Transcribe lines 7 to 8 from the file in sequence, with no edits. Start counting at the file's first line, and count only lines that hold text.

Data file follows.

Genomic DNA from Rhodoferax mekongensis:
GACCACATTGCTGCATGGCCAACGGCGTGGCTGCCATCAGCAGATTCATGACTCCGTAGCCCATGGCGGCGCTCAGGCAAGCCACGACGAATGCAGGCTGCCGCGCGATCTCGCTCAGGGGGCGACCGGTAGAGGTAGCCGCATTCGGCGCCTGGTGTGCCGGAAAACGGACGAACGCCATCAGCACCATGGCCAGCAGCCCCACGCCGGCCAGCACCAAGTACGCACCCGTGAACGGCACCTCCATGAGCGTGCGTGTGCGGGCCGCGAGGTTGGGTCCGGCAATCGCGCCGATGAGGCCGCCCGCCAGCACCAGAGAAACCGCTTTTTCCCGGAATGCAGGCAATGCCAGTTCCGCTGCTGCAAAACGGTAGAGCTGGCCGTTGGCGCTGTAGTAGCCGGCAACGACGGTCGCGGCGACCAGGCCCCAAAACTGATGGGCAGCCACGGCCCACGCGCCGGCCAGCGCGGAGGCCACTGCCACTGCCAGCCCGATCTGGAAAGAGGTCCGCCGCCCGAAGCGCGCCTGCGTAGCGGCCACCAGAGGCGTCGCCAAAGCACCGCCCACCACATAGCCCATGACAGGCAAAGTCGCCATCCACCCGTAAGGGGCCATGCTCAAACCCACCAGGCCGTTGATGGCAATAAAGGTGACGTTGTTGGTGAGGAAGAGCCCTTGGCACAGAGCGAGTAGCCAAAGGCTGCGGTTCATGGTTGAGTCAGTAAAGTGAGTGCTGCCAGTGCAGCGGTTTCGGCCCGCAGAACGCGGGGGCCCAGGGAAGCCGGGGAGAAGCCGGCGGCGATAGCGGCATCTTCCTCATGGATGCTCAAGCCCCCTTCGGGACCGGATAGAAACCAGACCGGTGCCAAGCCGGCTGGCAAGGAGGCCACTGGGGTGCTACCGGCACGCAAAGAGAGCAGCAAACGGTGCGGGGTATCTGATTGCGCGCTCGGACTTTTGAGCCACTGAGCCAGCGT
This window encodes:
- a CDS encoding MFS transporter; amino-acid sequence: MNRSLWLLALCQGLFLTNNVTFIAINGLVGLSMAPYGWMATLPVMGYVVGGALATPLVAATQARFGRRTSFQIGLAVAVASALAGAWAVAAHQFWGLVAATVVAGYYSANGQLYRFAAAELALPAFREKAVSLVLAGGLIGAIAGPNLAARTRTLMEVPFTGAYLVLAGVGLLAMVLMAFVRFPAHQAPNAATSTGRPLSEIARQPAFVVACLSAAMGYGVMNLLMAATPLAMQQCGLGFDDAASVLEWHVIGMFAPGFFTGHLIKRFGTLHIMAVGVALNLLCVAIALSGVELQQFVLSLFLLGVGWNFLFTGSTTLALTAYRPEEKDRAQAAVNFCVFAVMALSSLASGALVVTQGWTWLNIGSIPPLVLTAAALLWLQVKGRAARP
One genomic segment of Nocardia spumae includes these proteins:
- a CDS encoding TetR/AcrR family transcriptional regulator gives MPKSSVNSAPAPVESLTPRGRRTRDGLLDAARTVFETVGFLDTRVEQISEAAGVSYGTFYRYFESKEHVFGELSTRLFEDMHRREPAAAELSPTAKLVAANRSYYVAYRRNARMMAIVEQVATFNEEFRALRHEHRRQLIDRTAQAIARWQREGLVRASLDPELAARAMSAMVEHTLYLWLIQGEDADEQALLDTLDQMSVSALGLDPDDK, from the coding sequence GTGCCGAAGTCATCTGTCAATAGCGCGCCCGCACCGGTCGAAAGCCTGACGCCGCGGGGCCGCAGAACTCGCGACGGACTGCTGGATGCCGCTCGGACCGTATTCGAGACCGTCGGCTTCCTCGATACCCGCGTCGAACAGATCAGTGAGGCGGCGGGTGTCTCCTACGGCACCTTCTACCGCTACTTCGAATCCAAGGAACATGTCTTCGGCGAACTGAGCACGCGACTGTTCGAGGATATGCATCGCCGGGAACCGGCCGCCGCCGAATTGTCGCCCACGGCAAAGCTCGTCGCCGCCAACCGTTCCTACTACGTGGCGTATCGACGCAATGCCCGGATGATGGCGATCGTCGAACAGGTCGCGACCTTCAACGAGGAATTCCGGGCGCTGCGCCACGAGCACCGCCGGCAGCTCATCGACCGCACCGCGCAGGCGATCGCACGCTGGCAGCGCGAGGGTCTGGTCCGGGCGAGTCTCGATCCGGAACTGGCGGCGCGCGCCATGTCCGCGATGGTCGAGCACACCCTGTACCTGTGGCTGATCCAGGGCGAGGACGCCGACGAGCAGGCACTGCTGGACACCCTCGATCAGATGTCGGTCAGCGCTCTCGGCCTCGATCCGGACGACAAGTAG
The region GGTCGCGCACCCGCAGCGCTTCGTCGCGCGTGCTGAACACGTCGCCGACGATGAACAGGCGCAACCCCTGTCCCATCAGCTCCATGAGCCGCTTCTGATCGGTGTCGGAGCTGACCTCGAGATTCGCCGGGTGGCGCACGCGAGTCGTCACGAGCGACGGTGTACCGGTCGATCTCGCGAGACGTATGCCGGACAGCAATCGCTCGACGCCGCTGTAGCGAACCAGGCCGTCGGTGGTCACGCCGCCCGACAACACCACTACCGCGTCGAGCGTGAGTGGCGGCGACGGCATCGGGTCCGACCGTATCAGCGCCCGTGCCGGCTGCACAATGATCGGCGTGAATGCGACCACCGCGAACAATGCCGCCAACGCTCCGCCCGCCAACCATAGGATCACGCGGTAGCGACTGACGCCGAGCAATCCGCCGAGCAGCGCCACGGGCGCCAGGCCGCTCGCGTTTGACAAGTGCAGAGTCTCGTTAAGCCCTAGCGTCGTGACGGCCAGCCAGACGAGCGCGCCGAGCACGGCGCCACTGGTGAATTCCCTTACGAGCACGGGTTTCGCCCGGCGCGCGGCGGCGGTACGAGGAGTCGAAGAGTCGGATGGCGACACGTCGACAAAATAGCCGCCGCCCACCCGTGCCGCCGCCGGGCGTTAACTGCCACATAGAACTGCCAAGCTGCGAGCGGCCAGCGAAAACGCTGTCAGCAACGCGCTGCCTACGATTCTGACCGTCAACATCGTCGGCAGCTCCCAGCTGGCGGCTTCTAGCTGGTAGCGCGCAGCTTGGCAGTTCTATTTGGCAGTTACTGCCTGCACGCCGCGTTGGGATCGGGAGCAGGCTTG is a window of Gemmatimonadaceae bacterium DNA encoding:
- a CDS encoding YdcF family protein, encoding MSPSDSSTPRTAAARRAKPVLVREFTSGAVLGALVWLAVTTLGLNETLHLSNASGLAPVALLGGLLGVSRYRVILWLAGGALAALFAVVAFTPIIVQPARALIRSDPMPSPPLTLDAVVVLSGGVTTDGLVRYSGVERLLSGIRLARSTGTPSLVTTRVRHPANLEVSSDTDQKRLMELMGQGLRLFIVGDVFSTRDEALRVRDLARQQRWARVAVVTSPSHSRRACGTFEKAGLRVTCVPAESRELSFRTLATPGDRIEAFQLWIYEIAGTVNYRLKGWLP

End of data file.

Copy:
The region GGTCGCGCACCCGCAGCGCTTCGTCGCGCGTGCTGAACACGTCGCCGACGATGAACAGGCGCAACCCCTGTCCCATCAGCTCCATGAGCCGCTTCTGATCGGTGTCGGAGCTGACCTCGAGATTCGCCGGGTGGCGCACGCGAGTCGTCACGAGCGACGGTGTACCGGTCGATCTCGCGAGACGTATGCCGGACAGCAATCGCTCGACGCCGCTGTAGCGAACCAGGCCGTCGGTGGTCACGCCGCCCGACAACACCACTACCGCGTCGAGCGTGAGTGGCGGCGACGGCATCGGGTCCGACCGTATCAGCGCCCGTGCCGGCTGCACAATGATCGGCGTGAATGCGACCACCGCGAACAATGCCGCCAACGCTCCGCCCGCCAACCATAGGATCACGCGGTAGCGACTGACGCCGAGCAATCCGCCGAGCAGCGCCACGGGCGCCAGGCCGCTCGCGTTTGACAAGTGCAGAGTCTCGTTAAGCCCTAGCGTCGTGACGGCCAGCCAGACGAGCGCGCCGAGCACGGCGCCACTGGTGAATTCCCTTACGAGCACGGGTTTCGCCCGGCGCGCGGCGGCGGTACGAGGAGTCGAAGAGTCGGATGGCGACACGTCGACAAAATAGCCGCCGCCCACCCGTGCCGCCGCCGGGCGTTAACTGCCACATAGAACTGCCAAGCTGCGAGCGGCCAGCGAAAACGCTGTCAGCAACGCGCTGCCTACGATTCTGACCGTCAACATCGTCGGCAGCTCCCAGCTGGCGGCTTCTAGCTGGTAGCGCGCAGCTTGGCAGTTCTATTTGGCAGTTACTGCCTGCACGCCGCGTTGGGATCGGGAGCAGGCTTG is a window of Gemmatimonadaceae bacterium DNA encoding:
- a CDS encoding YdcF family protein, encoding MSPSDSSTPRTAAARRAKPVLVREFTSGAVLGALVWLAVTTLGLNETLHLSNASGLAPVALLGGLLGVSRYRVILWLAGGALAALFAVVAFTPIIVQPARALIRSDPMPSPPLTLDAVVVLSGGVTTDGLVRYSGVERLLSGIRLARSTGTPSLVTTRVRHPANLEVSSDTDQKRLMELMGQGLRLFIVGDVFSTRDEALRVRDLARQQRWARVAVVTSPSHSRRACGTFEKAGLRVTCVPAESRELSFRTLATPGDRIEAFQLWIYEIAGTVNYRLKGWLP